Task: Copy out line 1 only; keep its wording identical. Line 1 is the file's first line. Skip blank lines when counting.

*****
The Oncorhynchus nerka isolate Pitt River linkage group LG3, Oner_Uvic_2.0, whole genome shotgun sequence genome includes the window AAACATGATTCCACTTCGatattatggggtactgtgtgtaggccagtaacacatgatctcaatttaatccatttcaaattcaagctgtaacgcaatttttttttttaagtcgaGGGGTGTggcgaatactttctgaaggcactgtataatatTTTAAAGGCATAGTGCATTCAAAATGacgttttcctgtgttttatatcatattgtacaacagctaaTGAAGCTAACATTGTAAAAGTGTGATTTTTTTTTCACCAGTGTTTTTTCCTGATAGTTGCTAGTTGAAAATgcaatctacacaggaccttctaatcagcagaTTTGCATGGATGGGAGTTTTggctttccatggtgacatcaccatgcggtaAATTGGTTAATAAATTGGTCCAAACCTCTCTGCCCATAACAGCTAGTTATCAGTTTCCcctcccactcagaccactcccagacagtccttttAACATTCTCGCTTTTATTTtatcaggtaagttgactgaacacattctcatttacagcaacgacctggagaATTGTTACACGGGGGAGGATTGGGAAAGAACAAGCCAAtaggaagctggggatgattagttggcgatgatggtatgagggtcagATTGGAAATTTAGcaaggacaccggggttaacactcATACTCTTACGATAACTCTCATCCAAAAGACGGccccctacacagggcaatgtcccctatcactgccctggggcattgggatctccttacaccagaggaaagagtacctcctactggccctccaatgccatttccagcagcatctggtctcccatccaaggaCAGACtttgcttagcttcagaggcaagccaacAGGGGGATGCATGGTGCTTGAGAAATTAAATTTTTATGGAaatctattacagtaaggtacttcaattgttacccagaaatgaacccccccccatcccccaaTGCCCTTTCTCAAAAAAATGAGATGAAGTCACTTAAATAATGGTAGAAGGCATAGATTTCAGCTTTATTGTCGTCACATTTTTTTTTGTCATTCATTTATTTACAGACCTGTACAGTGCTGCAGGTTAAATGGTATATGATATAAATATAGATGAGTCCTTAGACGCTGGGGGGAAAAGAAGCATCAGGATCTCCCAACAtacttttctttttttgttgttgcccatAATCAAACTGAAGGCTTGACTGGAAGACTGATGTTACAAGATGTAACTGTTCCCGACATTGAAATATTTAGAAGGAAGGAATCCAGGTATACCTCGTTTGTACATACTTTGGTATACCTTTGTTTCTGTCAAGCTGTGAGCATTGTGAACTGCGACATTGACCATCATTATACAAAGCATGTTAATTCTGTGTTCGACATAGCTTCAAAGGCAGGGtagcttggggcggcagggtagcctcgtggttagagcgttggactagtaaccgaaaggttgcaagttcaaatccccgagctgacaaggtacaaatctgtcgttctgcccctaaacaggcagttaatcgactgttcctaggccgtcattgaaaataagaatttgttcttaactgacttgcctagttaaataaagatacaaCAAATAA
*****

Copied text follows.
The Oncorhynchus nerka isolate Pitt River linkage group LG3, Oner_Uvic_2.0, whole genome shotgun sequence genome includes the window AAACATGATTCCACTTCGatattatggggtactgtgtgtaggccagtaacacatgatctcaatttaatccatttcaaattcaagctgtaacgcaatttttttttttaagtcgaGGGGTGTggcgaatactttctgaaggcactgtataatatTTTAAAGGCATAGTGCATTCAAAATGacgttttcctgtgttttatatcatattgtacaacagctaaTGAAGCTAACATTGTAAAAGTGTGATTTTTTTTTCACCAGTGTTTTTTCCTGATAGTTGCTAGTTGAAAATgcaatctacacaggaccttctaatcagcagaTTTGCATGGATGGGAGTTTTggctttccatggtgacatcaccatgcggtaAATTGGTTAATAAATTGGTCCAAACCTCTCTGCCCATAACAGCTAGTTATCAGTTTCCcctcccactcagaccactcccagacagtccttttAACATTCTCGCTTTTATTTtatcaggtaagttgactgaacacattctcatttacagcaacgacctggagaATTGTTACACGGGGGAGGATTGGGAAAGAACAAGCCAAtaggaagctggggatgattagttggcgatgatggtatgagggtcagATTGGAAATTTAGcaaggacaccggggttaacactcATACTCTTACGATAACTCTCATCCAAAAGACGGccccctacacagggcaatgtcccctatcactgccctggggcattgggatctccttacaccagaggaaagagtacctcctactggccctccaatgccatttccagcagcatctggtctcccatccaaggaCAGACtttgcttagcttcagaggcaagccaacAGGGGGATGCATGGTGCTTGAGAAATTAAATTTTTATGGAaatctattacagtaaggtacttcaattgttacccagaaatgaacccccccccatcccccaaTGCCCTTTCTCAAAAAAATGAGATGAAGTCACTTAAATAATGGTAGAAGGCATAGATTTCAGCTTTATTGTCGTCACATTTTTTTTTGTCATTCATTTATTTACAGACCTGTACAGTGCTGCAGGTTAAATGGTATATGATATAAATATAGATGAGTCCTTAGACGCTGGGGGGAAAAGAAGCATCAGGATCTCCCAACAtacttttctttttttgttgttgcccatAATCAAACTGAAGGCTTGACTGGAAGACTGATGTTACAAGATGTAACTGTTCCCGACATTGAAATATTTAGAAGGAAGGAATCCAGGTATACCTCGTTTGTACATACTTTGGTATACCTTTGTTTCTGTCAAGCTGTGAGCATTGTGAACTGCGACATTGACCATCATTATACAAAGCATGTTAATTCTGTGTTCGACATAGCTTCAAAGGCAGGGtagcttggggcggcagggtagcctcgtggttagagcgttggactagtaaccgaaaggttgcaagttcaaatccccgagctgacaaggtacaaatctgtcgttctgcccctaaacaggcagttaatcgactgttcctaggccgtcattgaaaataagaatttgttcttaactgacttgcctagttaaataaagatacaaCAAATAA